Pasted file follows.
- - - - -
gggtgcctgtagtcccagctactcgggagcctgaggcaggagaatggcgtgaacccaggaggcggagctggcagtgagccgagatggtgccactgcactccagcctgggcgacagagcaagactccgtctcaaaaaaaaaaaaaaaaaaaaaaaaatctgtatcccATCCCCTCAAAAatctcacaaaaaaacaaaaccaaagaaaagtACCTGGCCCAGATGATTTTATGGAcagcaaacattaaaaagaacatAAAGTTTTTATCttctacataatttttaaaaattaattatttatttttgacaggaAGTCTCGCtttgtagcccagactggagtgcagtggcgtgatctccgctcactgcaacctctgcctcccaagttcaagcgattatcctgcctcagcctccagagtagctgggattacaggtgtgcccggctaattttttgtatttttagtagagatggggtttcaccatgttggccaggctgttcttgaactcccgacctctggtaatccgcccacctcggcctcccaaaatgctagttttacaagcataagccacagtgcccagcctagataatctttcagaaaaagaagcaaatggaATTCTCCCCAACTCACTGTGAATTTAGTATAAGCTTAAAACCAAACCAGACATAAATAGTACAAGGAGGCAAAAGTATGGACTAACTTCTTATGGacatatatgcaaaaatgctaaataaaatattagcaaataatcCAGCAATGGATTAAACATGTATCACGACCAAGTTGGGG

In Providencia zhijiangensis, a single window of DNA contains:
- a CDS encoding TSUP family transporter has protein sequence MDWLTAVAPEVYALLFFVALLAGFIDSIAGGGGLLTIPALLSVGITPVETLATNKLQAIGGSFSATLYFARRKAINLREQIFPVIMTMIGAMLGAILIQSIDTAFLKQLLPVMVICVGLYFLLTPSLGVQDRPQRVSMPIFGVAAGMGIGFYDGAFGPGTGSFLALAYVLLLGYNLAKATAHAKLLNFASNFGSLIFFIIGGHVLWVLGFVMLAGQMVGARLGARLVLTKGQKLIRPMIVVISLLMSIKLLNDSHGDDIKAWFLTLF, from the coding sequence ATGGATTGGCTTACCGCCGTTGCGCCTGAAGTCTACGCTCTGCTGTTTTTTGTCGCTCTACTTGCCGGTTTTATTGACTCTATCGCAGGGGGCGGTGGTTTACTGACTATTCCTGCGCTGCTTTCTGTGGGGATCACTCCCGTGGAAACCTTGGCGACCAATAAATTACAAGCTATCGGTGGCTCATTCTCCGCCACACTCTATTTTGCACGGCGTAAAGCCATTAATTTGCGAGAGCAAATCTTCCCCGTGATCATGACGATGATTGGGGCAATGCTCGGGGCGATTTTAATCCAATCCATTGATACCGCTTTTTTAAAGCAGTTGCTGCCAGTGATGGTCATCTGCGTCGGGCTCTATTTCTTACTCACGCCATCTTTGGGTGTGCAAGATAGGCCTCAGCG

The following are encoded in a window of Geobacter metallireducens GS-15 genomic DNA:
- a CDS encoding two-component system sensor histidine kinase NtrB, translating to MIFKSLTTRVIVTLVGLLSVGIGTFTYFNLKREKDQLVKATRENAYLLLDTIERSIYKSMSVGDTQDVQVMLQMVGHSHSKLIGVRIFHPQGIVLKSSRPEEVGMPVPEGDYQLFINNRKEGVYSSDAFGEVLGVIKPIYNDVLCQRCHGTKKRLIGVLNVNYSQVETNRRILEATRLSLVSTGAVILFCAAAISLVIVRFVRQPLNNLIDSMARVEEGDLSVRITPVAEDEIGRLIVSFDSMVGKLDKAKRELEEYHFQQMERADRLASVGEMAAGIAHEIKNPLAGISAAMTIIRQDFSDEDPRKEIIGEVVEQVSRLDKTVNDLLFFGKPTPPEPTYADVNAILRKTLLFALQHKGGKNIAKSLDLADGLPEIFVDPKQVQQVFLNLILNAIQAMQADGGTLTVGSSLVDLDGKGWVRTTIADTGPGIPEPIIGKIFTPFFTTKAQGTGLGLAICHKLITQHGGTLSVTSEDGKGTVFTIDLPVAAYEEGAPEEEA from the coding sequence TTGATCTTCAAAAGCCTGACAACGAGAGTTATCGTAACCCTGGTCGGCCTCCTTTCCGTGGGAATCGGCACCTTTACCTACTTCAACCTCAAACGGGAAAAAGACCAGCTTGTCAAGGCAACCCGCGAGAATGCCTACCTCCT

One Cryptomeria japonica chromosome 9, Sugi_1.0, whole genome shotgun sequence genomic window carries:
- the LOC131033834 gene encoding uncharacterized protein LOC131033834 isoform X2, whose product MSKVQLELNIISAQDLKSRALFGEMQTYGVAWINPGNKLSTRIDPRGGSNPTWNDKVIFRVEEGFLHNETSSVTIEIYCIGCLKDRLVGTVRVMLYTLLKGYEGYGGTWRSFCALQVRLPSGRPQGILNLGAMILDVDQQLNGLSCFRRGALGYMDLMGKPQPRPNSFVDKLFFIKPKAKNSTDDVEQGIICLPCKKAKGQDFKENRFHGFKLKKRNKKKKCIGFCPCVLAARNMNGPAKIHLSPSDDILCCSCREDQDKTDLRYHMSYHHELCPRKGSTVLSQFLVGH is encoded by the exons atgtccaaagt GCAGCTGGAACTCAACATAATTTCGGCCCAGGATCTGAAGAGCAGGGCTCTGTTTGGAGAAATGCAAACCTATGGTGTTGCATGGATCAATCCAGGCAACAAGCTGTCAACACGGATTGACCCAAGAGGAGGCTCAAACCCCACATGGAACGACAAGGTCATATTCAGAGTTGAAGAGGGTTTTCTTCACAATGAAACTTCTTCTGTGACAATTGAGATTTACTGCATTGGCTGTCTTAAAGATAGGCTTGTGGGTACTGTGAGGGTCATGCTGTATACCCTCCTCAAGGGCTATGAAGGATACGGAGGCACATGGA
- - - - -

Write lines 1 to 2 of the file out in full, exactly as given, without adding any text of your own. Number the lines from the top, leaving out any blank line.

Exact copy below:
gggtgcctgtagtcccagctactcgggagcctgaggcaggagaatggcgtgaacccaggaggcggagctggcagtgagccgagatggtgccactgcactccagcctgggcgacagagcaagactccgtctcaaaaaaaaaaaaaaaaaaaaaaaaatctgtatcccATCCCCTCAAAAatctcacaaaaaaacaaaaccaaagaaaagtACCTGGCCCAGATGATTTTATGGAcagcaaacattaaaaagaacatAAAGTTTTTATCttctacataatttttaaaaattaattatttatttttgacaggaAGTCTCGCtttgtagcccagactggagtgcagtggcgtgatctccgctcactgcaacctctgcctcccaagttcaagcgattatcctgcctcagcctccagagtagctgggattacaggtgtgcccggctaattttttgtatttttagtagagatggggtttcaccatgttggccaggctgttcttgaactcccgacctctggtaatccgcccacctcggcctcccaaaatgctagttttacaagcataagccacagtgcccagcctagataatctttcagaaaaagaagcaaatggaATTCTCCCCAACTCACTGTGAATTTAGTATAAGCTTAAAACCAAACCAGACATAAATAGTACAAGGAGGCAAAAGTATGGACTAACTTCTTATGGacatatatgcaaaaatgctaaataaaatattagcaaataatcCAGCAATGGATTAAACATGTATCACGACCAAGTTGGGG

In Providencia zhijiangensis, a single window of DNA contains: